Drake Law faculty not only teach and produce scholarship but also engage in public service and public interest work, including the filing of Amicus Curiae (Friend of the Court) Briefs in important cases.
Professors David Walker and Russell Lovell led the NAACP litigation team (that also included NAACP General Counsel Kim Keenan and staff attorney Anson Asaka) that combined with Assistant Iowa Attorney General Katie Hlavka Fiala to achieve an important victory on March 1 in the Iowa Supreme Court.
In an unanimous opinion, Iowa Civil Rights Commission (ICRC) v. Rent-a-Center (RAC), the Court reversed the District Court, and held, as the NAACP Amicus Curiae brief urged, that the Iowa Civil Rights Commission was not bound by the arbitration clause in the pre-employment contract that RAC required as a condition of employment because the Commission was not a party to it.
The Court held that while the RAC arbitration clause was binding on the employee who signed it, it was not binding on the ICRC which had not signed the agreement. The Court held that the ICRC has an important public interest enforcement role under the Iowa Civil Rights Act that is above and beyond the individual interest of a person claiming discrimination, and therefore the ICRC could pursue an independent enforcement action through the agency and, if necessary, the Iowa courts. The Iowa Supreme held that the District Court had erred in holding that the ICRC was limited to arbitration.
The case involved Nicole Henry, an employee of Rent-A-Center who, as a condition of her employment, signed an agreement that any disputed employment-related matters that might arise with RAC would be arbitrated. After alleging Rent-A-Center discriminated against her because of her pregnancy, she filed a complaint with the ICRC. After reviewing the ICRC staff’s preliminary investigation, an ICRC administrative law judge concluded there was probable cause to believe that RAC had violated the Iowa Civil Rights Act by engaging in an act of sex discrimination. When the case could not be resolved through conciliation, the ICRC Director set the case for public hearing before the agency.
RAC then went to District Court and obtained an Order to Compel Arbitration.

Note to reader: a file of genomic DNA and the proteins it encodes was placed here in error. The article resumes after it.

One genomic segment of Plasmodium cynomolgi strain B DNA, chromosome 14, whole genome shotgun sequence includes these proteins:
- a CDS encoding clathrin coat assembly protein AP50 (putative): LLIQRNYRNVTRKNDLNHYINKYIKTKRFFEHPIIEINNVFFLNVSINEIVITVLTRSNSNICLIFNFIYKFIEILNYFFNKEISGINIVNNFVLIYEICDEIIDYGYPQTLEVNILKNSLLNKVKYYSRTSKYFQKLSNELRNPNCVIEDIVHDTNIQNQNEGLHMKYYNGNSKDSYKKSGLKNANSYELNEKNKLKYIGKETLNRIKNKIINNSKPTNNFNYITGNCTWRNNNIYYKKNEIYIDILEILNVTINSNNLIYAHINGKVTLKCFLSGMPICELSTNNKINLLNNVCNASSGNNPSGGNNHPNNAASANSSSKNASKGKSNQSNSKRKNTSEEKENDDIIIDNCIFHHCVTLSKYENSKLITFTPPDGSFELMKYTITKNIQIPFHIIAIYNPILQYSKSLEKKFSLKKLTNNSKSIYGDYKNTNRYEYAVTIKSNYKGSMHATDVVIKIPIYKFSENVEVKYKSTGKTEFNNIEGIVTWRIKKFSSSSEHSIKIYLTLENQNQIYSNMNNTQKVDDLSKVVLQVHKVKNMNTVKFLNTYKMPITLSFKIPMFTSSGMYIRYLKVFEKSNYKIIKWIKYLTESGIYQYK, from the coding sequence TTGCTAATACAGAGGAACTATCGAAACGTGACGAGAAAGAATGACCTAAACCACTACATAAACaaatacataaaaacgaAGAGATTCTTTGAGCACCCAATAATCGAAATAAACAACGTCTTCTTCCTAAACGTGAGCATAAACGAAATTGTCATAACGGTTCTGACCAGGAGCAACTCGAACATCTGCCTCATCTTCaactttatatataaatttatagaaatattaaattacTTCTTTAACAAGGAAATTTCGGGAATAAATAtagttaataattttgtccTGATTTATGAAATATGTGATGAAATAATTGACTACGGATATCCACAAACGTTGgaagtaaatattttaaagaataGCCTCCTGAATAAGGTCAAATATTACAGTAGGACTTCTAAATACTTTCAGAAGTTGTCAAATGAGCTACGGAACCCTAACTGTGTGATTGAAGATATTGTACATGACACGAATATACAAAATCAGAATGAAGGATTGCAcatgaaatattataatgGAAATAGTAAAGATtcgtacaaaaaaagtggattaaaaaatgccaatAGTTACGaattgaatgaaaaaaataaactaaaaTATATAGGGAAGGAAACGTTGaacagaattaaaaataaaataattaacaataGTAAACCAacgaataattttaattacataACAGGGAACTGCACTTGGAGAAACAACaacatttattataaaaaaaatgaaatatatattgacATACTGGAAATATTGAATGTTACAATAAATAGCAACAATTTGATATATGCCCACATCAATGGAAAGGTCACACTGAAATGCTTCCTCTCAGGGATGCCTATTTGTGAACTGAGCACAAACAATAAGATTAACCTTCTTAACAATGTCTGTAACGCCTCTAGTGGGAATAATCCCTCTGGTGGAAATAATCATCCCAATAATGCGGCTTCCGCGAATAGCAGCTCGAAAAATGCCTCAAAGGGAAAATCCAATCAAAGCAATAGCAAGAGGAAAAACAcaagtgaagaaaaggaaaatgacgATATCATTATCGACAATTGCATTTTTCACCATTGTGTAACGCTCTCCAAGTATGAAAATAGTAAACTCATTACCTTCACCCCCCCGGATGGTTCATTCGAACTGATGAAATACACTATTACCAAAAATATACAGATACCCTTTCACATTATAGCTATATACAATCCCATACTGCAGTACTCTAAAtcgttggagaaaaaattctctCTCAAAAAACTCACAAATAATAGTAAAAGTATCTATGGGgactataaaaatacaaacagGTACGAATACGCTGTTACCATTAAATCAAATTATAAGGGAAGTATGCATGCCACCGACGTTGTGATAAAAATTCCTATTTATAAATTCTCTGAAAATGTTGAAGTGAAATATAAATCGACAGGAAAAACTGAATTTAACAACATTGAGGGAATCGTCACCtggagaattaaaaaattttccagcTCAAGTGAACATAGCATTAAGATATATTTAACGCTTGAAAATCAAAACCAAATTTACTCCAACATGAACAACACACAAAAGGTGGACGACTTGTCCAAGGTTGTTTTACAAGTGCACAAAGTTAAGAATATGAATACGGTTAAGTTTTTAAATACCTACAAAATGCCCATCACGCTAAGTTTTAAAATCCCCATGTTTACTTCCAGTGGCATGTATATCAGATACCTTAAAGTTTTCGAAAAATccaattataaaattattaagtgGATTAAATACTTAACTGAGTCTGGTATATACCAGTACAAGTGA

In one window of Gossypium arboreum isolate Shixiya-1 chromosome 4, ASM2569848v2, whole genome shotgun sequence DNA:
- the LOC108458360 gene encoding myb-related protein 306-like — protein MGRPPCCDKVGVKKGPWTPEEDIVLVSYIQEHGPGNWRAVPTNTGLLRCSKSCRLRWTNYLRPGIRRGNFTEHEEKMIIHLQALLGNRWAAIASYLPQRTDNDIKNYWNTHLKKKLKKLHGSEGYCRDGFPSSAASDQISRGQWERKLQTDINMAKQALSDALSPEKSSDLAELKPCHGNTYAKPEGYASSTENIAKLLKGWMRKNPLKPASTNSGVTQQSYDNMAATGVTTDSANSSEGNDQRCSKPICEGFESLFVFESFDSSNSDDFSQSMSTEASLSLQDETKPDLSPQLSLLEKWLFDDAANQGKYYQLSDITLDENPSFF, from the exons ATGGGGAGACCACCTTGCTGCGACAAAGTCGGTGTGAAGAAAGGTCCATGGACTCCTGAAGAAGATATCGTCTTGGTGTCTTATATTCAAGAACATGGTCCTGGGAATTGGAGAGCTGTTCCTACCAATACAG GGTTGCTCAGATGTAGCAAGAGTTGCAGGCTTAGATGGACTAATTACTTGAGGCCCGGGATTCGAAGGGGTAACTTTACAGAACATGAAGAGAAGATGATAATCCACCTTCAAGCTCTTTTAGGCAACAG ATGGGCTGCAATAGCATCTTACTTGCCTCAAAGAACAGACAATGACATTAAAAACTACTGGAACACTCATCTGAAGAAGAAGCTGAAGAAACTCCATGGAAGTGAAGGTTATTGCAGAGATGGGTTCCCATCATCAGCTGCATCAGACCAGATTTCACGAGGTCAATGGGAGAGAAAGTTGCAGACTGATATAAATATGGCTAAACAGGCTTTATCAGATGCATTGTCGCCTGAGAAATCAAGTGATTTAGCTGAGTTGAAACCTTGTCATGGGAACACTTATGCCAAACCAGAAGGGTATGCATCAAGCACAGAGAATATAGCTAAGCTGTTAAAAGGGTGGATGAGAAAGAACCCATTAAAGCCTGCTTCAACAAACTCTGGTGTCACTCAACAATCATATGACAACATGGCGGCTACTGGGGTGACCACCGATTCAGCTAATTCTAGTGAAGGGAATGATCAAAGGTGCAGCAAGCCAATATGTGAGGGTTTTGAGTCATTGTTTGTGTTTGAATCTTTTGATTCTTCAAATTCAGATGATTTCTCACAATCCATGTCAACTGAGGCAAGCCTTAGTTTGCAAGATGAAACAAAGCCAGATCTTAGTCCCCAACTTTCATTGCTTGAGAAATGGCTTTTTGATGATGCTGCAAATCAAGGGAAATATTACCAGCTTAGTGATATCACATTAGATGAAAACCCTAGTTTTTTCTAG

The District Court concluded that the ICRC could not bring its action because the Federal Arbitration Act (FAA) preempted ICRC enforcement, thereby requiring the ICRC to proceed before an arbitrator. The Iowa Supreme Court reversed and remanded the case back to the district court, finding that the ICRC was not bound by the arbitration agreement, and could therefore bring an independent public enforcement action against the employer.
Although Nicole Henry’s claim did not involve race discrimination, the NAACP became involved because her case presented an important civil rights enforcement issue that will impact every state civil rights agency and those of many local jurisdictions. The Washington Times on line analysis of the Iowa Supreme Court’s ruling specifically mentioned the NAACP Amicus Brief’s discussion of the impact of such arbitration clauses, noting that some estimates nationally are that there are as many as 130 million non-union employees and that employers’ use of mandatory arbitration clauses in employment agreements may cover as many as 30 million people.
Because the case involves resolution of a federal law issue, the applicability of the Federal Arbitration Act to state civil rights enforcement agencies, it is conceivable that RAC will seek to have the Iowa Supreme Court ruling reviewed by the United States Supreme Court. Should the U.S. Supreme Court grant certiorari and review the case, Professors Walker and Lovell intend to file an Amicus Curiae Brief on behalf of the NAACP in the Court.
The public service efforts of Professors Walker and Lovell, including their Amicus Brief in the ICRC v. RAC case, were recognized last fall by the Des Moines NAACP. At its 38th Annual NAACP Freedom Fund Banquet on November 1, Iowa-Nebraska State Conference and Des Moines Branch President Arnold Woods recognized “the outstanding leadership of longtime co-chairs and civil rights advocates Drake University law professors Russ Lovell and David Walker,” who co-chair the Des Moines NAACP Legal Redress Committee.
The President’s Committee of the Year Award was presented to Professors Lovell and Walker with a plaque that reads: “Your dedication to the legal system, training future lawyers, community activities and collaboration with a host of other volunteers, and legal representation at the local, state and national levels have served us all immeasurably. Your success was demonstrated again this year by the filing of the Amicus Briefs in two cases [including ICRC v. Rent-a-Center], and discussions with the Iowa Civil Rights Commission regarding investigative procedures and findings.”
The plaque hangs prominently in the Drake Legal Clinic where Professors Lovell and Walker office, and where the NAACP Legal Redress Committee regularly meets.